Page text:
November 4, 2007

Week 20 Results: 22.1 oz of plastic

No, it’s not my Halloween costume. Any guesses? Read on. Here’s the weekly tally:

Non-recyclable items used this week but purchased before the plastic project began:

  • 5 Refresh Endura single-use eye drop containers (#4 plastic).
  • 1 pump sprayer cap from a bottle of Formula 409 all-purpose cleaner. See below.
  • 1 cap from a bottle of Act fluoride rinse. See below.
  • 1 cap from a bottle of dried onions. See below.
  • 5 pieces of plastic from various iPod accessories packages. I’m forever discovering little plastic goodies while cleaning.
  • 1 plastic liner from a queen-size mattress cover. This thing had gotten all ripped up, so I just decided it was time to stop sleeping on plastic and removed the lining from the cover. It’s a pretty heavy hunk of plastic.

Recyclable items used up this week but bought before the project began:

  • 32-oz bottle of Formula 409 all-purpose cleaner (#2 plastic). As I’ve mentioned before, I’ve switched to vinegar and water for all-purpose cleaning these days. This bottle goes in our recycling bin.
  • 18-oz bottle of Act fluoride rinse (#3 plastic.) This is the last one! As I’ve mentioned, I’ve been debating whether to continue to purchase fluoride rinse once these bottles are used up. After checking with several dentists, I’ve decided to forego the fluoride and see how my teeth fare. I have, however, found a possible alternative for mouth rinse. Will write about it in a future post if it turns out well. This bottle goes in our recycling bin.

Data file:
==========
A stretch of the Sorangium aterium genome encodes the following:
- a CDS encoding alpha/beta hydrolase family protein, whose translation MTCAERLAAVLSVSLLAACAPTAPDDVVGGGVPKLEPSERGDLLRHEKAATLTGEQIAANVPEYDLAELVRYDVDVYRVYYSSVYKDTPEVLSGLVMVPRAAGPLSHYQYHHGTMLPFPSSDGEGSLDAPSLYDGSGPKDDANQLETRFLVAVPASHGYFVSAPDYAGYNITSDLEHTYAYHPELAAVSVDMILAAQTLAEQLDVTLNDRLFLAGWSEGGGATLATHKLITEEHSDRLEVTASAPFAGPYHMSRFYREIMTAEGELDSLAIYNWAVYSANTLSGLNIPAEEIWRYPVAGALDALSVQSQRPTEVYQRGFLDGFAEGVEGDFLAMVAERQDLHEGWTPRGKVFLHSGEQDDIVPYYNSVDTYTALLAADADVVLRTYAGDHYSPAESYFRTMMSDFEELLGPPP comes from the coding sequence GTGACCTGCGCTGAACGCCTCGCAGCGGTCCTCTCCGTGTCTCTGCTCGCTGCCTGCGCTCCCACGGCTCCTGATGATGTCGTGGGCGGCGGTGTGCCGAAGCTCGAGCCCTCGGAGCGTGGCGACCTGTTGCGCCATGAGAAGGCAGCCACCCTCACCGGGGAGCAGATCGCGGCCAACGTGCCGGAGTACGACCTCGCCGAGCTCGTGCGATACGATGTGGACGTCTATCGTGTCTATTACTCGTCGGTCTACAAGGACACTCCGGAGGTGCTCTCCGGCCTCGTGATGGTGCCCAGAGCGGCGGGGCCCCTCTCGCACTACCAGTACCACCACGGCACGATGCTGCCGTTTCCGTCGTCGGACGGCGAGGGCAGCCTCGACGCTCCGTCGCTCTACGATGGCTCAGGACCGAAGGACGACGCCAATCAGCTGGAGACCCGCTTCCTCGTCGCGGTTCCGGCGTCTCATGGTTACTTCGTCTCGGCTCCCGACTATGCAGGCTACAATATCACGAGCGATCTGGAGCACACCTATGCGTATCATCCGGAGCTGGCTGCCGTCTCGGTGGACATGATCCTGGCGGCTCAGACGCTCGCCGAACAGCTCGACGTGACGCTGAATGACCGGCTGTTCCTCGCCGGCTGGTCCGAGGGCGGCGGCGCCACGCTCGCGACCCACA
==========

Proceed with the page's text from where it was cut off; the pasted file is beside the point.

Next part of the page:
• 3-oz bottle of McCormick dried onions (#1 plastic). As I use up bottled spices, I replace them with bulk spices that I’ll store in glass jars. This bottle goes in our recycling bin.

And that’s all the old stuff. Now for the new plastic waste.

  • 1 wrapper from a block of Loleta Cheese Company organic sharp white cheddar.
  • A bit of plastic from around a Recycline toothbrush container. The toothbrush and the rest of the container get sent back to Recycline.
  • 1 plastic cap from a glass bottle of Straus organic milk.

This week, I also got rid of a bunch of plastic packing materials that I’d been storing. I took the Styrofoam peanuts to The Packaging Store, where they will be reused, and I gave the box of bubble wrap to a Freecycler who wanted it for an art project. These were materials I’d had before beginning this project. As I’ve written before, nowadays when I get new plastic packaging, I send it back where it came from.

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Green Buyer Finder

Beth, I am so done with pastic, after reading your blog! Minneapolis has a long way to go before we can be called eco-friendly. I am part of a group of concerned Minneapolis REALTORS who are making Green Homes in Minnesota a household word. We need a our Minneapolis MLS to help us market Green homes. We work with Minnesota Green builders and Green home buyers to search for just the right MN Green Homes for sale. If you are interested in Minnesota Green Real Estate homes, please contact one of our helpful green REALTORS in MN


That heavy plastic liner for your mattress pad can serve a multitude of uses, such as if you cut parts of it to fit the passenger floorboard of your nonexistent car so that during the rainy season your wet and muddy-footed passengers can drip themselves and their belongings onto it instead of the regular floor cover. I think it would be too slick and therefore slippery for the driver’s side.

terrible person

You look kind of like Benazir Bhutto or Mother Teresa or some other Muslim or religious person. Which gives me an idea: Can we find passages in the Koran and the Bible which can be interpreted as banning plastic? Something like, “And thou shalt make thy vessel out of clay, or of wood, or of gold, or silver, or bronze, for all other materials are abominations in my sight … and when you have used thy vessel, thou shalt not discard it by thy path, nor in thy well, nor in the sea, nor upon the earth that I have… Read more »